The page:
Is ILS facing a tipping point?
The global insurance-linked securities (ILS) market might be on the verge of a tipping point as it threatens to shrink for the first time in years, according to Guy Carpenter’s January 2019 retro report.
The report points out that for the last five years, convergence capital has grown on an annual basis at an average rate of 18 percent, and that as recently as Monte Carlo, Baden-Baden and SIRC in September/October, industry executives were predicting that convergence capital would triple over the next few years to more than $300 billion.
However, by January 1, 2019 the available capacity of the ‘alternative’ reinsurance market seemed to have shrunk, although the market remained active despite a level of diminished capital certainty.
Asked about the causes of the reversal of growth of convergence capacity, James Boyce, CEO of Global Specialties, Guy Carpenter, states that a significant number of funds are likely to post losses for a second year in a row.
“This has an immediate effect on available capacity and could have a longer term effect on the prospects for additional fundraising,” says Boyce.
“Despite the health warning that past performance is no indicator of future returns, a strong track record is important to many investors. 2017 and 2018 followed an improbably benign period for US natural catastrophe losses that flattered returns and disguised the risk that investors were bearing.”
Boyce points out that the Eurekahedge index tracks the returns of a selection of ILS funds and that the three-year return is negative for the first time since its inception. These results could make fundraising more challenging in 2019—particularly for funds that underperformed this average.
He adds that 2017 results were driven by three ‘CNN events’: hurricanes Harvey, Irma and Maria. These were exactly the kind of modelled, uncorrelated ‘acts of God’ that investors expect to face. The nature of the 2018 losses could be harder for some investors to swallow.
“Much of 2018 performance was driven by factors less accounted for in modelling the risk including loss deterioration from 2017; wildfire liability; and mark-to-market losses due to the supply/demand dynamics of the catastrophe bond secondary market,” Boyce explains.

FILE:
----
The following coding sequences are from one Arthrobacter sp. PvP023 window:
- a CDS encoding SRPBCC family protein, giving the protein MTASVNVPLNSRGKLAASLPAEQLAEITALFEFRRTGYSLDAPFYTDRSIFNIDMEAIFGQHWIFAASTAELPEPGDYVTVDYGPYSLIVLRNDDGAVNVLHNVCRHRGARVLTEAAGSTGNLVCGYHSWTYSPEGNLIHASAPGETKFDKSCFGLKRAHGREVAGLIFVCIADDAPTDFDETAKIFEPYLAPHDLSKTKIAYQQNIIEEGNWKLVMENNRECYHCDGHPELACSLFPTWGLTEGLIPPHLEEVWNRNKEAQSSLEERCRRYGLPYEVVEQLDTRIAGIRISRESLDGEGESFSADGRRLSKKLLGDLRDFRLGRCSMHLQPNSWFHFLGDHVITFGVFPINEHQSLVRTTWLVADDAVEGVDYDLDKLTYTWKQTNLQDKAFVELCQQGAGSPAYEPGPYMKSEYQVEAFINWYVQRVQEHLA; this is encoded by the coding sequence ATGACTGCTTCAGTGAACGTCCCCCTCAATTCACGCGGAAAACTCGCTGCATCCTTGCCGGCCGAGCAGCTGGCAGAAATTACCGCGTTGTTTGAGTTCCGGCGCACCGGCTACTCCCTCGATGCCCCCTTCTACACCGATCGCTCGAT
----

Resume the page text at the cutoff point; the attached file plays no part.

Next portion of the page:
“For the significant proportion of investors based outside the US, the widening gap between US and European interest rates has also started to drag on returns.”
Communication has also been an issue, Boyce continues, saying that investors have been frustrated by the time that it has taken for accurate loss information to propagate to them from insurers, reinsurers and retrocessionairs.
Rising loss estimates from 2017 underscored the importance of adequately reserving for losses which meant that cedants were in no rush to release funds that were supporting 2017 or 2018 events. This trapped collateral created an additional drag on returns. As a result, Boyce says that some investors felt under-educated about this dynamic.
In recent years, several reinsurance funds have increased their use of rated paper. Many cedants prefer rated paper compared to collateralised paper (and the associated documentation) additionally, fronting arrangements often allow funds to add leverage that enhances returns (and exacerbates losses).
Recent M&A activity looks likely to shrink the availability of third-party fronting, although new options continue to emerge, including single investor, rated vehicles.
In addition, Boyce says, outflows themselves can lead to more outflows and that if experienced investors draw back from the sector then new investors will have to explain to their investment committees why they know better. Additionally, all types of investor have some expectation of liquidity. At least one ILS fund restricted redemptions in 2017 and this could increase the likelihood of further redemptions.
The tipping point
According to Boyce, convergence capital is now at a tipping point—finely balanced between investors that are attracted to reinsurance and those that have found more compelling opportunities. In 2019, the appeal of ‘reinsurance as an asset class’ is vulnerable to both further losses and changes in the relative opportunities in other investable asset classes.
He says a number of large, institutional investors and their consultants have continued to reiterate their strategic, long-term commitment to the sector. Other investors will view the hardening market as an opportunity to allocate more capital having scaled back their allocations in previous years. But others will be put off by recent performance and the relative economics of investing in reinsurance.
“By the end of 2018, the S&P 500 had had its worst year since the end of the financial crisis (but still seemed fully valued); corporate bonds posted negative returns; and the US yield curve inverted for the first time in 10 years,” Boyce concludes.
“These macroeconomic stress indicators are compounded by an unusually unpredictable political environment in the US and elsewhere. Now that reinsurance is fully entangled with the global investment market, it is likely to be these factors that will determine the future growth—or shrinkage—of the alternative reinsurance market.”